No one is going to confuse Washington’s elk hunting with that of Colorado, or in-state pheasant shooting with what’s found in South Dakota.
Still, Washington’s big-game, upland birds and waterfowl fuel about 2 million days afield starting in September and extending deep into January. There’s also a growing spring turkey hunt in April and May.
Thousands of deer, elk, ducks and upland birds are killed each fall.
What Washington lacks in quality it makes up in quantity.
There are blacktail, whitetail and mule deer; Roosevelt and Rocky Mountain elk, plus moose, mountain sheep and mountain goats.
Upland birds include pheasant, grouse, quail, two types of partridge and three species of wild turkey. Washington’s waterfowl hunting regulations booklet identifies 13 duck species with special bag limits for nine.
Washington hunters need a hunting license from the Department of Fish and Wildlife. The licenses are sold at sporting goods stores or online from the agency. Ironically, as a budget-saving measure, the department does not sell its own licenses in its own offices.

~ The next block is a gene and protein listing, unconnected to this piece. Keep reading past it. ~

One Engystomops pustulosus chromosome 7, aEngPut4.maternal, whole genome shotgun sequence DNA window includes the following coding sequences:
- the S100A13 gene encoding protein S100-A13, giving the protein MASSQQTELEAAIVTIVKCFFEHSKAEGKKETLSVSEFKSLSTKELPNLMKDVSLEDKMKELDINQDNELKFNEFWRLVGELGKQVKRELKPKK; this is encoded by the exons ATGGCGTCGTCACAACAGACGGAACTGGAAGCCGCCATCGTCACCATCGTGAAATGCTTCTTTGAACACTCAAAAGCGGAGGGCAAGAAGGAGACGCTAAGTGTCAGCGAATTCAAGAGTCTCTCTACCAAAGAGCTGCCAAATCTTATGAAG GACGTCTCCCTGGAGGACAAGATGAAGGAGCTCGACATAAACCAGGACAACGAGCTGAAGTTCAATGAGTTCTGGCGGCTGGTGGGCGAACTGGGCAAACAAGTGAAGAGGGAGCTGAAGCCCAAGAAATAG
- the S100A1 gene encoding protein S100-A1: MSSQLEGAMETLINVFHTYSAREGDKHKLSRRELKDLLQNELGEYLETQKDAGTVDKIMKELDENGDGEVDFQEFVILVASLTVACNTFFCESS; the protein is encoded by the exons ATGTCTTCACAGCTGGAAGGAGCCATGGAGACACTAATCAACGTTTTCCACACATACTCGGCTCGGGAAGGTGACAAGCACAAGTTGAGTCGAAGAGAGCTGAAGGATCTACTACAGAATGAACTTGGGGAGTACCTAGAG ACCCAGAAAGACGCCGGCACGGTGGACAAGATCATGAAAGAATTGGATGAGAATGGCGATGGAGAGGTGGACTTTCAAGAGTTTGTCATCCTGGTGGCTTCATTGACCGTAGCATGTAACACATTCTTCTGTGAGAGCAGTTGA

License amounts depend on the species to be hunted. A state resident deer license costs $44.90 for an adult and $21.80 for a youth (age 15 and younger). An elk license costs $50.40 and $21.80, respectively.
The two can be bought in combination for $84.50 for adults and $40.50 for youth.
For birds, a small-game license is required. That will cost adult state residents $40.50, but only $18.50 for youth.
Newcomers to hunting in Washington will want to study the Department of Fish and Wildlife’s hunting pamphlets in great detail, because the regulations and seasons are horribly complicated.
The agency’s online site is http://wdfw.wa.gov. There’s a wealth of information including all the hunting regulations, season dates, harvest information from previous years and maps of state wildlife areas, which are open for public hunting.